On the job with Bakers Local 114


By Don McIntosh

Bite into a burger at any Portland-area Wendy’s or Burger King, and there’s a one in three chance the bun began with Mario Aldaco.

Aldaco, 36, is one of three mixers on the main production line for hamburger and hot dog buns at the massive Franz bakery in Northeast Portland. Five days a week from 1 to 9 p.m., he’s on the job, loading flour, water, yeast, and salt into a gigantic mixing machine. Aldaco sprays a coat of oil on the bottom and sides of a large wheeled trough, dumps 700 to 1,800 pounds of dough into the trough after four minutes of mixing, and wheels it out to a station where the dough pours onto a conveyor belt. From there it goes to a fermentation room for up to four hours. Other workers mix it further, cut it, proof it, and bake it. Aldaco can see the finished buns whizzing along below his work area on their way to where they’re bagged. “Fresh daily” is a Franz motto, and it smells amazing.

At Franz Bakery, hamburger buns begin with Bakers Local 114 member Mario Aldaco, who combines ingredients in a giant mixer to make the dough.

Aldaco has been at Franz 10 years, and a mixer the last five—long enough to know the tricks of the trade. Like if salt is left out, the mixing machine will sound different, and he’ll catch it. But mistakes are few. In January, his name went up on a plaque—2019 employee of the year at the Portland bakery.

He leaves work coated in a fine layer of flour, eyelashes all white. It’s a physical job, and it keeps him strong and fit.

“I love mixing,” Aldaco says. “You’re always working.”

Aldaco makes good dough, and not just for buns. His union wage is $24.74 an hour, and in the summer—high season for hot dog and hamburger buns—overtime pays $37.11 an hour. There’s also four weeks paid vacation and seven paid holidays, a retirement benefit, and full-family health care. That health benefit hit home Nov. 27 when Aldaco’s wife gave birth to their first child. They named her Angela Victoria Aldaco. Health benefits negotiated by his union covered 90% of the hospital bills. Now he’s enjoying three weeks of paid leave.

For Aldaco, union made all the difference.

Aldaco joined Bakery, Confectionery, Tobacco and Grain Millers (BCTGM) Local 114 the old-fashioned way: He helped organize his workplace. At the age of 19 he had followed his father to the United States, leaving the small village in the state of Guanajuato, Mexico, where he’d grown up. His first job in the United States was as a sanitation worker making $9 an hour at Richmond Baking in McMinnville, Oregon — a nonunion producer of organic cookies and crackers with about a dozen employees. Wages were half what union bakers were making at the time, and Richmond workers were often mistreated by supervisors. Co-workers started talking about unionizing.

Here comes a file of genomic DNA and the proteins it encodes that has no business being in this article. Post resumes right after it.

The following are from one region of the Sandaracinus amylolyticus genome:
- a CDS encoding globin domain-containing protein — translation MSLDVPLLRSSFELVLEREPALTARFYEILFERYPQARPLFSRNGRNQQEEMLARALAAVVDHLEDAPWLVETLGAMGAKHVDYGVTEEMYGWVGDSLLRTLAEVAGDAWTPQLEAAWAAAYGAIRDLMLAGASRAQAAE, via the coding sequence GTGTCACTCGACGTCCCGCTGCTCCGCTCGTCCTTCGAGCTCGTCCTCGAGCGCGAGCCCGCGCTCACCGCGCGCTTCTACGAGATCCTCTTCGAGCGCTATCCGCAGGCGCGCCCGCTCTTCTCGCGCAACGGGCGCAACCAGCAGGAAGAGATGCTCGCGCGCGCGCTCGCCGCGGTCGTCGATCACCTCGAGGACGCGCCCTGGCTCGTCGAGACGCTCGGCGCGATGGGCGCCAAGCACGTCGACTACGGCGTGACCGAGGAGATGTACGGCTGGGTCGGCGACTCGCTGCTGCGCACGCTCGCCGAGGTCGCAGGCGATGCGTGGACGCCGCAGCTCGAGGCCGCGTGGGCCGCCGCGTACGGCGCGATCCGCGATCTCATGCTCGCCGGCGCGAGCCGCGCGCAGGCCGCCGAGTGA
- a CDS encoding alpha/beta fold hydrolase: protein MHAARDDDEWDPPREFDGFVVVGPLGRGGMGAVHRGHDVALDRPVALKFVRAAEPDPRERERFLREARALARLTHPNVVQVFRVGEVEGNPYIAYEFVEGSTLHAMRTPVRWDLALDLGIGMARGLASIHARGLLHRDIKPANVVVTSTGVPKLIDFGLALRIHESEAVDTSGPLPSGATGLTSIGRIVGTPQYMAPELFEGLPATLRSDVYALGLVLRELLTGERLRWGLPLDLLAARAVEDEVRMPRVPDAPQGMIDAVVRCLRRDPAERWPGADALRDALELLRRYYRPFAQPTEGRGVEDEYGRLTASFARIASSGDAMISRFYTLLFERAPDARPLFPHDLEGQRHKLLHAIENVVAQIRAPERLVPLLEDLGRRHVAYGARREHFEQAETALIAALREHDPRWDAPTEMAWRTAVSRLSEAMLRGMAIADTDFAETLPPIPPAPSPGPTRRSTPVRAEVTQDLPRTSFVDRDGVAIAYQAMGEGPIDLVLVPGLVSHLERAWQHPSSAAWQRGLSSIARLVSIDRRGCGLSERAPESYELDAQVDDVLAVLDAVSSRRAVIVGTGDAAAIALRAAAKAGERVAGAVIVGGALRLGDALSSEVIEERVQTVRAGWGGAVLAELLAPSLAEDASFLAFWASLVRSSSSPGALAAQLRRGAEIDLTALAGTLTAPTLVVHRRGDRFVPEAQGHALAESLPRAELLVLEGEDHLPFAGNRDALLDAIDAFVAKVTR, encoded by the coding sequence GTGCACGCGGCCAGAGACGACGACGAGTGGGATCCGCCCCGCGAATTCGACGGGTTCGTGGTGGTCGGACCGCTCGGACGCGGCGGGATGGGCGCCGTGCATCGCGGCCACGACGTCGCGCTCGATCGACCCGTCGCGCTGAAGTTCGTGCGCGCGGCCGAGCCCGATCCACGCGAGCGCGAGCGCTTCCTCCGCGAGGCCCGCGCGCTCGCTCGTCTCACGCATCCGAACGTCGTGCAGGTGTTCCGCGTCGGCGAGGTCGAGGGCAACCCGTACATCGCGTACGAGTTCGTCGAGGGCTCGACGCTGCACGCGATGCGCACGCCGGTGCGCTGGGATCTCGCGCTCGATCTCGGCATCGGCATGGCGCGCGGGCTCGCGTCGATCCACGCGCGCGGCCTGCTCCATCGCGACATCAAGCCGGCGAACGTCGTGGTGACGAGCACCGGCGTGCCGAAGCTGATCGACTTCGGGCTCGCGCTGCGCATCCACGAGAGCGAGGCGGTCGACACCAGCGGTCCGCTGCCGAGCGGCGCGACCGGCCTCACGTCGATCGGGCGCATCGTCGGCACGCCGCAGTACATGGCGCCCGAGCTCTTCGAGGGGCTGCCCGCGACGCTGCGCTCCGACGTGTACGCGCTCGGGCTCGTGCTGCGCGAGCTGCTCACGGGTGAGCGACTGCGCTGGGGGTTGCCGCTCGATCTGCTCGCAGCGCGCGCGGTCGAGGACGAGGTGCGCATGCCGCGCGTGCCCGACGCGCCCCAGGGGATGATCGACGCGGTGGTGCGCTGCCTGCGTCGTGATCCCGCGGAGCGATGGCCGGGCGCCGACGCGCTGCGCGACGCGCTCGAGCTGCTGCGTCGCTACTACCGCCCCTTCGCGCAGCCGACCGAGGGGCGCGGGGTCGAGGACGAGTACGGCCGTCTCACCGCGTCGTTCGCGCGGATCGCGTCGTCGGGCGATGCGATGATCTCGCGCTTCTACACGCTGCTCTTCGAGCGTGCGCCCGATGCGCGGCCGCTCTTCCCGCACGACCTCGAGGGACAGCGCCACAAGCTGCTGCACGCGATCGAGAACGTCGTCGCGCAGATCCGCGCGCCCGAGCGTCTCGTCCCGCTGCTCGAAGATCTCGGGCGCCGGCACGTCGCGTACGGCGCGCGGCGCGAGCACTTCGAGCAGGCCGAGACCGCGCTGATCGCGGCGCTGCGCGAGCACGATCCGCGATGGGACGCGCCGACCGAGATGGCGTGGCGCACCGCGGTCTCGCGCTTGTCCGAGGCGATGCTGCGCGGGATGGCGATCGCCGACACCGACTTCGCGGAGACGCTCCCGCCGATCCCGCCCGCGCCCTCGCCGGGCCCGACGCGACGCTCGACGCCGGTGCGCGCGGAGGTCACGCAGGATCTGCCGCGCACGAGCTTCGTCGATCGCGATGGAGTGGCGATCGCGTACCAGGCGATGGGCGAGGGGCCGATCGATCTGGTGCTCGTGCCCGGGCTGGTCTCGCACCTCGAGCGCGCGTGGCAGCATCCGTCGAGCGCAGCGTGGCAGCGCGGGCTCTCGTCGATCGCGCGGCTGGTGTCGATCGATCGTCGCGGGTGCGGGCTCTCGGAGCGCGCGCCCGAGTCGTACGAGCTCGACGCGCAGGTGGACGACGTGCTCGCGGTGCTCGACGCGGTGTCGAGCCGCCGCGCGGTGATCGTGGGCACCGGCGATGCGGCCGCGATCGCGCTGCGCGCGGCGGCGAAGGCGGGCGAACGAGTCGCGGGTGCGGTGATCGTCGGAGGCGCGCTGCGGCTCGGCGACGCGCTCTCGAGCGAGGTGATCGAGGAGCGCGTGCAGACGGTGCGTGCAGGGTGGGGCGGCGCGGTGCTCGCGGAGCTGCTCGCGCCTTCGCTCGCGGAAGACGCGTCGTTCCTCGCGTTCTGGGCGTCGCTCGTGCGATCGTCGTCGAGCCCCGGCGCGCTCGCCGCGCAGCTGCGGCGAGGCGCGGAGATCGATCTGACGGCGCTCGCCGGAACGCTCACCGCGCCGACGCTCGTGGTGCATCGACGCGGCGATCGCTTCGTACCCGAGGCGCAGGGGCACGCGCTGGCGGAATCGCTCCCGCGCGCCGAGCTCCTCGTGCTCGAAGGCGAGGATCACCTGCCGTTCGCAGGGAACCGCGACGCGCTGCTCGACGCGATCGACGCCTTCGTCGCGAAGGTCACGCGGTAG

Mario’s father had worked at a company where workers tried to unionize, and a lot of them got fired; he told Mario to be careful. It’s illegal to fire a worker for supporting a union, but it’s all too common. On Dec. 27, 2005, the day the union filed for an election, Richmond Baking fired one of Aldaco’s pro-union co-workers.

“I didn’t know nothing about unions,” Aldaco recalls. “It was scary at first. Then we started organizing.”

On March 1, 2006, the union vote was 6 to 2; workers would now be in Local 114.

When they started negotiating the first contract, Aldaco was asked to be on the negotiating committee. Six months later, a first union contract raised pay $0.50 to $1.75, made numerous safety improvements, and protected workers from arbitrary discipline. The company also paid $6,000 back pay to the fired union supporter to settle a federal labor law charge.

Aldaco now served as a union steward, and volunteered on other union organizing campaigns, talking to nonunion workers. He became a member of the union Executive Board in 2007, and one of three union trustees in 2010. [Trustees are union officers who look through the union’s books to make sure financial records are accurate and properly kept.] That same year, a fellow union officer encouraged Aldaco to apply at Franz. He was hired. It changed his life.

“Better benefits. Better pay,” Aldaco said. “Union jobs are just better.”

[More images of Mario on the job here.]


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